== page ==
CX Transformation Benchmark

An Interview with Randal Hiester, Health First

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An Interview with Randal Hiester, Health First

/ Operations, Service Delivery
An Interview with Randal Hiester, Health First

Best practices and lessons learned from a quality management veteran.

Improving service quality and performance is a never-ending quest for contact centers. The quality management process, once mostly carried out post-call for management and agents, has evolved into a real-time activity that is a vital part of a proactive strategy for continuous improvement.

Ideally, training and quality assurance should work hand-in-hand to ensure that frontline agents deliver a consistent, efficient and superior experience. Quality veterans like Randal Hiester have been leading the charge toward integrating training and coaching with the QA process to make it more transparent and impactful for agents and center leaders.

Hiester is Director of Quality, Training and Knowledge Management at Health First, a not-for-profit community healthcare system covering Brevard County, Florida. His experience overseeing quality management programs spans more than 26 years—from managing quality for a print production facility that included five plants, 16 departments and 2,000 employees, to administering the quality programs at the Pennsylvania Department of Health and at Blue Cross Blue Shield of Pennsylvania. In his current role, Hiester oversees a team of 15 auditors who perform close to 12,000 audits each month for 11 different departments, including the call center.

I recently had the opportunity to talk with Hiester about some of the QM improvement lessons learned throughout his career. The following are a few of the best practices that he shared.

Use Independent Auditors to Ensure Integrity

Some call centers still rely on their frontline supervisors to conduct quality monitoring, but internal auditing is never an ideal situation. Why? “When things get busy, contact centers tend not to audit as much, or they may pull some of the auditors to take calls,” Hiester explains.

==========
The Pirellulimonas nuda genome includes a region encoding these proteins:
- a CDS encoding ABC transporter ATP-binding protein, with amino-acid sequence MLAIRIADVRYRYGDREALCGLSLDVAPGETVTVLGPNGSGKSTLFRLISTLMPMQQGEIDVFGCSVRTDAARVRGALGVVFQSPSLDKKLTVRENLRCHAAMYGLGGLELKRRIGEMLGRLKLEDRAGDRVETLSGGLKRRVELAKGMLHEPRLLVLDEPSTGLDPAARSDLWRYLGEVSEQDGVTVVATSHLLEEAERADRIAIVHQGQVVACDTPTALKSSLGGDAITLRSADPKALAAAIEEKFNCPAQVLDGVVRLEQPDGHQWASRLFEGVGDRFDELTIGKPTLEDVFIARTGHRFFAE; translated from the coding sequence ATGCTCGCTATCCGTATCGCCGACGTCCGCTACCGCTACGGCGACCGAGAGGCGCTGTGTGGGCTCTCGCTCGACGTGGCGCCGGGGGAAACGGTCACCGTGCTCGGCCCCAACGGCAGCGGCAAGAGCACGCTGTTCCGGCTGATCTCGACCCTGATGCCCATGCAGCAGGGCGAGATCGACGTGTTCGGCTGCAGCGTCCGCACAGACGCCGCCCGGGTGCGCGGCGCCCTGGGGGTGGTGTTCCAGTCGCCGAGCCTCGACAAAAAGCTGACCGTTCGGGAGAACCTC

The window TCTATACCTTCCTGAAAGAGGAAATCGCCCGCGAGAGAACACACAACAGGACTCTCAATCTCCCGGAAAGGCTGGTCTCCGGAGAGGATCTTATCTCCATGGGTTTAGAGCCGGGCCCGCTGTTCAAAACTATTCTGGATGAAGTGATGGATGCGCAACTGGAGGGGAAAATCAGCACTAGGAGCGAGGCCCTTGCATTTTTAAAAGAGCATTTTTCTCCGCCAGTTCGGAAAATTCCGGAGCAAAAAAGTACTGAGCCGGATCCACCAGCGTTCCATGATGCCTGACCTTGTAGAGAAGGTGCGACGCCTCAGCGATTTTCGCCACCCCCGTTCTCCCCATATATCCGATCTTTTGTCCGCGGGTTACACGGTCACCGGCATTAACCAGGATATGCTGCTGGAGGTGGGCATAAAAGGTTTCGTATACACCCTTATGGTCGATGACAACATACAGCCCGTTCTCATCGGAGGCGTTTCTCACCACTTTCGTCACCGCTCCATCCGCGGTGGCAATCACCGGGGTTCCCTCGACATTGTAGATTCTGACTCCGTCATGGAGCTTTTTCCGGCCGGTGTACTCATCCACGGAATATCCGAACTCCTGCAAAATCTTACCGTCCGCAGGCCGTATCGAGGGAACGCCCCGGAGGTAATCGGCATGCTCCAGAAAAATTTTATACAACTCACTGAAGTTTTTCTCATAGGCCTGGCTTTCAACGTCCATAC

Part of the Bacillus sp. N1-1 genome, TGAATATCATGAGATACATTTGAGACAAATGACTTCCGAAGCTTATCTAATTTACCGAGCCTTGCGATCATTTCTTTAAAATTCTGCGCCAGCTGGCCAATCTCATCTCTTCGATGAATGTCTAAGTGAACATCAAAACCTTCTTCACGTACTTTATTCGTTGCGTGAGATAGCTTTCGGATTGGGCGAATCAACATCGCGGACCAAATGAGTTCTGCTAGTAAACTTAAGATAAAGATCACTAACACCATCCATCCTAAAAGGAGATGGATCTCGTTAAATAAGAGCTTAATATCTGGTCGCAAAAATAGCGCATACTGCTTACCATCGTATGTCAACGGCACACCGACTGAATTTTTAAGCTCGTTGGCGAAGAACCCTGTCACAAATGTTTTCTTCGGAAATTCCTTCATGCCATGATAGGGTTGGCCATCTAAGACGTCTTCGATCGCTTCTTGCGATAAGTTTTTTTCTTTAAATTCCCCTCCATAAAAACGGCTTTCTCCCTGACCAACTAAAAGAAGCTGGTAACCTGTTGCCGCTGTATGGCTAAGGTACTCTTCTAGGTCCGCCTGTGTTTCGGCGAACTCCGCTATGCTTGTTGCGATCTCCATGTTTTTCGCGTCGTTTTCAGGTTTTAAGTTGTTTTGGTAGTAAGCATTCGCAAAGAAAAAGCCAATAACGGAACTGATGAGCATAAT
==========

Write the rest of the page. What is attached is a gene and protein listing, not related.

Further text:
Audit integrity also may be brought into question should your contact center be required to undergo a formal compliance audit by a third party. “When an external auditor comes in, they won’t have as much confidence in the compliance protocols that you’ve audited yourself versus an independent department auditing internal customers,” he says.

Provide Agents with Immediate Feedback

Hiester favors giving agents immediate feedback after an audit rather than providing delayed results, such as with a monthly scorecard. At Health First, audits are performed using a live system. Immediately following every audit, the agents receive their results via email (i.e., a PDF of the audit template along with their score), and management also has instant access to audits through the QA system.

Importantly, Hiester adds, agents are sent their passed audits as well as failed ones. “We feed them everything immediately,” he says. “When employees receive only failed audits, it’s not taken well. It’s easier to handle and accept a failed audit if you also receive all of the good ones.”

Upgrade from Manual Processes

Many call centers still take a do-it-yourself approach to performance management, as Strategic Contact’s Lori Bocklund pointed out in her recent Tech Corner column (“How to Excel with Performance Management Tools and Processes,” February 2019). “Too often, the dominant ‘tool’ is Excel, and that is not cutting it for quality monitoring feedback, performance scorecards, weekly reports or anything else the typical center needs to manage resources effectively,” she noted.

Hiester would agree that QM requires more robust tools. He should know; he has a track record for improving contact center performance with enhanced processes and tools. In his current and previous organizations, Hiester spearheaded projects to replace manual processes with a customized system he calls PAT—the Plan Assessment Tool. PAT consolidates enterprisewide audit information and protocols into one tool. Audit templates are customized for each department and auditors can be crosstrained to audit other functions outside of their primary area.

In the Health First contact center, PAT has replaced the previous process in which multiple spreadsheets were used to track who to audit and when, how often individuals were audited and their results. The manual approach held limited value for management. “They didn’t have reports that were queryable. They didn’t have information that was easily historically validated,” Hiester recalls. “They didn’t have information that the management could get on their own, and they didn’t have information that would roll up to an executive summary report.”